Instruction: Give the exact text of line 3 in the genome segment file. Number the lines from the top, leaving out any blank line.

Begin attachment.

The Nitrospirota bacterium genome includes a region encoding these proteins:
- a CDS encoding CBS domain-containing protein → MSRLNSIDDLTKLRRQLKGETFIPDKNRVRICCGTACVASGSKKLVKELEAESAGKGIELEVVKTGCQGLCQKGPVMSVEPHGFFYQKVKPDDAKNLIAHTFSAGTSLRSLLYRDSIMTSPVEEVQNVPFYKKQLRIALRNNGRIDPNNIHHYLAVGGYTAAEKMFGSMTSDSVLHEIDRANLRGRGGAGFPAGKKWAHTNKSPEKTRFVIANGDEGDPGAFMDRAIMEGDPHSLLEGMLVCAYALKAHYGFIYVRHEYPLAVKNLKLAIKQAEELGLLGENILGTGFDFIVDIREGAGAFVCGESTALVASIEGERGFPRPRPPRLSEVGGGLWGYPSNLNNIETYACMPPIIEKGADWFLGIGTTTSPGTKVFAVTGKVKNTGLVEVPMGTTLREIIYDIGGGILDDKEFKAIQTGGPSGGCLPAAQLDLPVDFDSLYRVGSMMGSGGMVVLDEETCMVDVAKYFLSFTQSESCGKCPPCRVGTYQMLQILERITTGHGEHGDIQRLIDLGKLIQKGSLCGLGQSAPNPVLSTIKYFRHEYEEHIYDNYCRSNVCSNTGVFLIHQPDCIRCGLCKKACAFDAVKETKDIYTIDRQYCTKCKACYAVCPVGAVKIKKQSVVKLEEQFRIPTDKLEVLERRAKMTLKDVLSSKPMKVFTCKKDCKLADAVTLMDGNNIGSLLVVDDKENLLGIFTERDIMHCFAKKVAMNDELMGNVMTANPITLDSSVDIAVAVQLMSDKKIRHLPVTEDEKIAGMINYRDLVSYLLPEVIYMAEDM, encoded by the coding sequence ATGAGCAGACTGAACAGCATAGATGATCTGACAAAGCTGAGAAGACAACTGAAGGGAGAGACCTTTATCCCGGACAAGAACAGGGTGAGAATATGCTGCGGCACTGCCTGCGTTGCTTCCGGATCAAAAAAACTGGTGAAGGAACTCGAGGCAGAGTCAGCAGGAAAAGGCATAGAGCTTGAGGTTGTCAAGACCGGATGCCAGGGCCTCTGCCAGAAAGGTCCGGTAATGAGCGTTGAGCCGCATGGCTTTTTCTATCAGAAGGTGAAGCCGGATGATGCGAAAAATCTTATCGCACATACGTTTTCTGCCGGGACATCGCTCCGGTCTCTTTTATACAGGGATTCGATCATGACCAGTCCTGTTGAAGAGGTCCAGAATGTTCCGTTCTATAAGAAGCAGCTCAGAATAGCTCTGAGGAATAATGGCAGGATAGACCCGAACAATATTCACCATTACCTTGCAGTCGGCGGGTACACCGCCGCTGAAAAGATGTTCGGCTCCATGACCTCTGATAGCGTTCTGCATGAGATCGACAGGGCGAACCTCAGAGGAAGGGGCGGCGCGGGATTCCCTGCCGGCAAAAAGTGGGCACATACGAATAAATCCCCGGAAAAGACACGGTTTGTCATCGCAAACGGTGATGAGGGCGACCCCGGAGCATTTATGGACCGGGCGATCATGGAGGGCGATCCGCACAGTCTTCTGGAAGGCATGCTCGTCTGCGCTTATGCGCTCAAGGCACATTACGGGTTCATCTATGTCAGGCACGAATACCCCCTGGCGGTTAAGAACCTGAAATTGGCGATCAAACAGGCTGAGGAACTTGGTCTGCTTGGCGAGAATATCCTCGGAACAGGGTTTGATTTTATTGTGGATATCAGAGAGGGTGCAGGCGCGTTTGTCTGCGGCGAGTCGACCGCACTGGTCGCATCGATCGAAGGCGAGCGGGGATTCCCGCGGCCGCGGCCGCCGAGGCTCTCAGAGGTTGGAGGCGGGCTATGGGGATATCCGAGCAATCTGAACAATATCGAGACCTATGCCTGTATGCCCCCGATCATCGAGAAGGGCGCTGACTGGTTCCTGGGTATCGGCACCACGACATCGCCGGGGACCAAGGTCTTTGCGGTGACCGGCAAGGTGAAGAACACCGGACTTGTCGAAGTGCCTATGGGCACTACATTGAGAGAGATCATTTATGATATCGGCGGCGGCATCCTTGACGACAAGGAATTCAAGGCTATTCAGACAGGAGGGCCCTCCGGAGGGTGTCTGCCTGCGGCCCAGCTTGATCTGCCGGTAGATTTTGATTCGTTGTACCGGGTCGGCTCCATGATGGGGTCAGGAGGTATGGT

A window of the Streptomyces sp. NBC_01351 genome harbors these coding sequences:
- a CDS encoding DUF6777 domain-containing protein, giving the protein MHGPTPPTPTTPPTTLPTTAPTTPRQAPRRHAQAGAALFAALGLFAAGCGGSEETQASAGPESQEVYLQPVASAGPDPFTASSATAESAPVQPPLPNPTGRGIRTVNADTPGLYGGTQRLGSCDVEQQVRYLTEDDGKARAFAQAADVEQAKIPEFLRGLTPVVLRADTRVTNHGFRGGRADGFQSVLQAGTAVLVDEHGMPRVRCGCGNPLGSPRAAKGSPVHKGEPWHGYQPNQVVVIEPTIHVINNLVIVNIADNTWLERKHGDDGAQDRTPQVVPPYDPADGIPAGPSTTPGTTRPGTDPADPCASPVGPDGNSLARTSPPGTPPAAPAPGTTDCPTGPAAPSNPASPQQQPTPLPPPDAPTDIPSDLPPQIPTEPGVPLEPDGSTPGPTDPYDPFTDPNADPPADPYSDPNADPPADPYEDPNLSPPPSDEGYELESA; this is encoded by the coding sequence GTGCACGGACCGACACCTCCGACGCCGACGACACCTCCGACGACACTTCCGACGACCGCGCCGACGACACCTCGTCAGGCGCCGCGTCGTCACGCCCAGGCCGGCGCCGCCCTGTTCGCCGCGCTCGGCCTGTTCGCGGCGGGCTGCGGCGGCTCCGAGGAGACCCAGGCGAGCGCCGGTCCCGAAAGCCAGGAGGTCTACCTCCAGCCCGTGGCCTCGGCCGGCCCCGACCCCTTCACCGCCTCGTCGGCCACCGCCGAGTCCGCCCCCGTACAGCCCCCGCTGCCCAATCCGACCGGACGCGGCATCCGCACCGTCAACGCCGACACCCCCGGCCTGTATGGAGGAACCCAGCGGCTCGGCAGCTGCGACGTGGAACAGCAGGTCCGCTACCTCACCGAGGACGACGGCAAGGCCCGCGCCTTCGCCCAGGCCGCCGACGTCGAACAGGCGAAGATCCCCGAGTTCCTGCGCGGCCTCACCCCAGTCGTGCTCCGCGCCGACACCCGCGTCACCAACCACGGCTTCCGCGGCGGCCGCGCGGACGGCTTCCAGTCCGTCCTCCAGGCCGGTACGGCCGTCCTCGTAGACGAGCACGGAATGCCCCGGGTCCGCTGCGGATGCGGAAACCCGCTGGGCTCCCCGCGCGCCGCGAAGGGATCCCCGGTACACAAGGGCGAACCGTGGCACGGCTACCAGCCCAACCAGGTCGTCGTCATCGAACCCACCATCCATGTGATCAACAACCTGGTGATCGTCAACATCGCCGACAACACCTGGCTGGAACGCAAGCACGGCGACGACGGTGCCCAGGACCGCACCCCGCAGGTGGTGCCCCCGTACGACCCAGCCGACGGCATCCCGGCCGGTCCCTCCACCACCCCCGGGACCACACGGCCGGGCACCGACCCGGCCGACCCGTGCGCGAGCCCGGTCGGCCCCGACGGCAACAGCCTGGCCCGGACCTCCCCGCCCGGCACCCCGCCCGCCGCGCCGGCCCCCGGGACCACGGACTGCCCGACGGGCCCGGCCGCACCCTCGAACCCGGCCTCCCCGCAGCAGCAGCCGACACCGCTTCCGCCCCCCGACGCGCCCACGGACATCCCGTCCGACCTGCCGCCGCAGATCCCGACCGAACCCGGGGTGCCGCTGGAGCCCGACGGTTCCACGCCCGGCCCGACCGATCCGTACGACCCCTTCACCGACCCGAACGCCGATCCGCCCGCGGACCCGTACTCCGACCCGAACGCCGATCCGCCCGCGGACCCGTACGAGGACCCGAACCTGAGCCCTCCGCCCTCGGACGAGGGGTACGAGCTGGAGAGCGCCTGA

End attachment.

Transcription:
A window of the Streptomyces sp. NBC_01351 genome harbors these coding sequences: